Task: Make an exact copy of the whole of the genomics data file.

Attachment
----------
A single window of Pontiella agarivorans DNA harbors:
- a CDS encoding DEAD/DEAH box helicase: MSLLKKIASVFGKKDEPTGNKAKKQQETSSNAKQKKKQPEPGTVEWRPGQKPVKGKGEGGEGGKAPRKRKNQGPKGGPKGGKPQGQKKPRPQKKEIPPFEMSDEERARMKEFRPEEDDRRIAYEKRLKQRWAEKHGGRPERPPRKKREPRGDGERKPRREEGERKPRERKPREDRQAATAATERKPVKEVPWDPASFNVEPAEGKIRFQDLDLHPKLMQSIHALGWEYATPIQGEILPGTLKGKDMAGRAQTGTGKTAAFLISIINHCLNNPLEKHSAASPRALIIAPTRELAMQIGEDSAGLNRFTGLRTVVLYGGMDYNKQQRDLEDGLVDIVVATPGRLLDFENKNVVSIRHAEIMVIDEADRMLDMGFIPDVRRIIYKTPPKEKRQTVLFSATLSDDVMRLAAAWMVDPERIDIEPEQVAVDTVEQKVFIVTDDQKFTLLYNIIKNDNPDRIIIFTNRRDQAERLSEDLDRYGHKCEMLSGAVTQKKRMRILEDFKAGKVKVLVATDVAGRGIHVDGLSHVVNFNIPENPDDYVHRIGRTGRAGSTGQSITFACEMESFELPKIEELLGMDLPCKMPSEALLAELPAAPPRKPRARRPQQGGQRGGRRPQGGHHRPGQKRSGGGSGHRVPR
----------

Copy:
A single window of Pontiella agarivorans DNA harbors:
- a CDS encoding DEAD/DEAH box helicase: MSLLKKIASVFGKKDEPTGNKAKKQQETSSNAKQKKKQPEPGTVEWRPGQKPVKGKGEGGEGGKAPRKRKNQGPKGGPKGGKPQGQKKPRPQKKEIPPFEMSDEERARMKEFRPEEDDRRIAYEKRLKQRWAEKHGGRPERPPRKKREPRGDGERKPRREEGERKPRERKPREDRQAATAATERKPVKEVPWDPASFNVEPAEGKIRFQDLDLHPKLMQSIHALGWEYATPIQGEILPGTLKGKDMAGRAQTGTGKTAAFLISIINHCLNNPLEKHSAASPRALIIAPTRELAMQIGEDSAGLNRFTGLRTVVLYGGMDYNKQQRDLEDGLVDIVVATPGRLLDFENKNVVSIRHAEIMVIDEADRMLDMGFIPDVRRIIYKTPPKEKRQTVLFSATLSDDVMRLAAAWMVDPERIDIEPEQVAVDTVEQKVFIVTDDQKFTLLYNIIKNDNPDRIIIFTNRRDQAERLSEDLDRYGHKCEMLSGAVTQKKRMRILEDFKAGKVKVLVATDVAGRGIHVDGLSHVVNFNIPENPDDYVHRIGRTGRAGSTGQSITFACEMESFELPKIEELLGMDLPCKMPSEALLAELPAAPPRKPRARRPQQGGQRGGRRPQGGHHRPGQKRSGGGSGHRVPR